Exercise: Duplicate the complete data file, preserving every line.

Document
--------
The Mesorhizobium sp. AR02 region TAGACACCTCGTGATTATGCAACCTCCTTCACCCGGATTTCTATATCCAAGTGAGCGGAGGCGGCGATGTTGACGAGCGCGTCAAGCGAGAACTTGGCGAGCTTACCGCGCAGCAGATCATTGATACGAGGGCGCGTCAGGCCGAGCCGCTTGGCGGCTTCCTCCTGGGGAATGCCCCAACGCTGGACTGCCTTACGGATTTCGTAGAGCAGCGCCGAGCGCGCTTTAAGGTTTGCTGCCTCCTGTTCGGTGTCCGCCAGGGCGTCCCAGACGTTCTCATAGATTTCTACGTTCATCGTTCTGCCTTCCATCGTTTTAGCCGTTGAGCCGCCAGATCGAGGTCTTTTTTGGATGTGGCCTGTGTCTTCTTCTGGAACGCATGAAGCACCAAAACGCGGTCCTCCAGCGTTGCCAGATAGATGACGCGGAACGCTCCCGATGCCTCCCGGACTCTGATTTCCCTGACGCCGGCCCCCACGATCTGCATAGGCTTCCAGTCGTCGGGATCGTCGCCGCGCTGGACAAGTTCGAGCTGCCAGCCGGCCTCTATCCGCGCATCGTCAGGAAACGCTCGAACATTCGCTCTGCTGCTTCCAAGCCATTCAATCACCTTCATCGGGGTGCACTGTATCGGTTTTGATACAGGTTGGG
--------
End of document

The Mesorhizobium sp. AR02 region TAGACACCTCGTGATTATGCAACCTCCTTCACCCGGATTTCTATATCCAAGTGAGCGGAGGCGGCGATGTTGACGAGCGCGTCAAGCGAGAACTTGGCGAGCTTACCGCGCAGCAGATCATTGATACGAGGGCGCGTCAGGCCGAGCCGCTTGGCGGCTTCCTCCTGGGGAATGCCCCAACGCTGGACTGCCTTACGGATTTCGTAGAGCAGCGCCGAGCGCGCTTTAAGGTTTGCTGCCTCCTGTTCGGTGTCCGCCAGGGCGTCCCAGACGTTCTCATAGATTTCTACGTTCATCGTTCTGCCTTCCATCGTTTTAGCCGTTGAGCCGCCAGATCGAGGTCTTTTTTGGATGTGGCCTGTGTCTTCTTCTGGAACGCATGAAGCACCAAAACGCGGTCCTCCAGCGTTGCCAGATAGATGACGCGGAACGCTCCCGATGCCTCCCGGACTCTGATTTCCCTGACGCCGGCCCCCACGATCTGCATAGGCTTCCAGTCGTCGGGATCGTCGCCGCGCTGGACAAGTTCGAGCTGCCAGCCGGCCTCTATCCGCGCATCGTCAGGAAACGCTCGAACATTCGCTCTGCTGCTTCCAAGCCATTCAATCACCTTCATCGGGGTGCACTGTATCGGTTTTGATACAGGTTGGG